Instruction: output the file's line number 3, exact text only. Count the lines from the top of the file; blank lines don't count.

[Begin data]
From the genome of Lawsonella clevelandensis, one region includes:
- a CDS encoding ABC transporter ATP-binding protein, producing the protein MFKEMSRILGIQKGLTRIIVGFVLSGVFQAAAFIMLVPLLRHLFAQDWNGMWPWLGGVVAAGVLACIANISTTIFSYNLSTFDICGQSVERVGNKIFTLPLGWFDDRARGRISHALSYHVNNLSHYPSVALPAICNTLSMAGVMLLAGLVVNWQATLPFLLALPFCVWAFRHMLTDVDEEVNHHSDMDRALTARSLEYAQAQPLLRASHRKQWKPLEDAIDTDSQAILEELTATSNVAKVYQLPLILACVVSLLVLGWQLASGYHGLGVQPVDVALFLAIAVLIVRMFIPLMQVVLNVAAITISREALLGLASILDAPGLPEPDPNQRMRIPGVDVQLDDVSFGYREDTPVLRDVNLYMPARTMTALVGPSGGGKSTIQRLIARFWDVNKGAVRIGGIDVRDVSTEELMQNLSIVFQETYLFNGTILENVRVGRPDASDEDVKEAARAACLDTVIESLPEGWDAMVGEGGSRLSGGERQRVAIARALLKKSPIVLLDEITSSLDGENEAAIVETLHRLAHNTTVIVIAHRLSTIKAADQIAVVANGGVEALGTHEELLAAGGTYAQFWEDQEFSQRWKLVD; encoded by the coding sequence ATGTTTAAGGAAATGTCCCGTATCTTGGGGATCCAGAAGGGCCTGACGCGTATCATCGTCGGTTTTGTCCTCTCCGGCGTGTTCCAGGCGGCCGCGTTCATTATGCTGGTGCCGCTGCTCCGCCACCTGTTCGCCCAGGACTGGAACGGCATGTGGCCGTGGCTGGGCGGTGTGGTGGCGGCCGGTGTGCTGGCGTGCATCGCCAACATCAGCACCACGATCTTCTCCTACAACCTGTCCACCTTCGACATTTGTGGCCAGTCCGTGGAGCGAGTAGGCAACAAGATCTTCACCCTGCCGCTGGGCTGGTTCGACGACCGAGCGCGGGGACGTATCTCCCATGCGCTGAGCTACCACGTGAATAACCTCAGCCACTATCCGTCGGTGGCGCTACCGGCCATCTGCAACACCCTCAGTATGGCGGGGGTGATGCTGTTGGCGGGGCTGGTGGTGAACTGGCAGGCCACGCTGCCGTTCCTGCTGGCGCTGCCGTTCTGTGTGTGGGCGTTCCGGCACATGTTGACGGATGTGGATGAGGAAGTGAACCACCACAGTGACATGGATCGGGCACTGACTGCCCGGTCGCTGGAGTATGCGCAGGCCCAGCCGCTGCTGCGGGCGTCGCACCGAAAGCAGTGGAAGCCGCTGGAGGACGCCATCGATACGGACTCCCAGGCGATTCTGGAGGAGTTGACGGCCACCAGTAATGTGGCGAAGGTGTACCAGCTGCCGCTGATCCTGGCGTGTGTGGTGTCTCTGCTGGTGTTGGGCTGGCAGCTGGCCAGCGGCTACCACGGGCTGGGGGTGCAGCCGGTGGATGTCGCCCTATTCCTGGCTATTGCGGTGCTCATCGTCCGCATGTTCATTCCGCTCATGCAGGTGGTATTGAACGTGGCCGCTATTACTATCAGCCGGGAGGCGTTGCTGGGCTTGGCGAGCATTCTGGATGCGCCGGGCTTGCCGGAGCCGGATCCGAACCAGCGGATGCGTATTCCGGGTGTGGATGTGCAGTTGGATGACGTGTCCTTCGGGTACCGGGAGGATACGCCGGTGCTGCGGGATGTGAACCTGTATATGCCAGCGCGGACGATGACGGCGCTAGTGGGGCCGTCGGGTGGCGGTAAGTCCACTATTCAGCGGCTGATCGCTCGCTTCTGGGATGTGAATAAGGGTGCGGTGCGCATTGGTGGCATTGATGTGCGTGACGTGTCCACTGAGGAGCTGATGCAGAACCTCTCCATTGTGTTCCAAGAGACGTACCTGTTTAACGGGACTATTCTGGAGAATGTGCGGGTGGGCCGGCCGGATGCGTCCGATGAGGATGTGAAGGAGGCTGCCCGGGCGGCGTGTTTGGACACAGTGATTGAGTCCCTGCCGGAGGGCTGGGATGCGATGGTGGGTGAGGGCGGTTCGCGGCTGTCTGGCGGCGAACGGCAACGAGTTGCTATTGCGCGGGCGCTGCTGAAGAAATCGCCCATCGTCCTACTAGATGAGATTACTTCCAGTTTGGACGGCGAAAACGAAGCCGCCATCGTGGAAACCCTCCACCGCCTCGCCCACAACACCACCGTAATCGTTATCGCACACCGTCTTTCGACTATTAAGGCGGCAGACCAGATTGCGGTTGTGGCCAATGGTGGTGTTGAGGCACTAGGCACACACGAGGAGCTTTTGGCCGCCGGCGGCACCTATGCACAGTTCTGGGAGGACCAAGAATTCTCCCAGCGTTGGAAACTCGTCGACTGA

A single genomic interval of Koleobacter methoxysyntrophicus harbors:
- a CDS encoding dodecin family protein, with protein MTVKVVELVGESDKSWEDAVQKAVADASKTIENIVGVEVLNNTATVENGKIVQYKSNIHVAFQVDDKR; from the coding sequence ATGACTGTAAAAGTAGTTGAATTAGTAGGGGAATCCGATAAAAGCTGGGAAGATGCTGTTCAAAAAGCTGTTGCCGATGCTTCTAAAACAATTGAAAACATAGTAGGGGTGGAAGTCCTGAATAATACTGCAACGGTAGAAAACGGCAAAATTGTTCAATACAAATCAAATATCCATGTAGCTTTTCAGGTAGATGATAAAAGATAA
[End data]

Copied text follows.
A single genomic interval of Koleobacter methoxysyntrophicus harbors: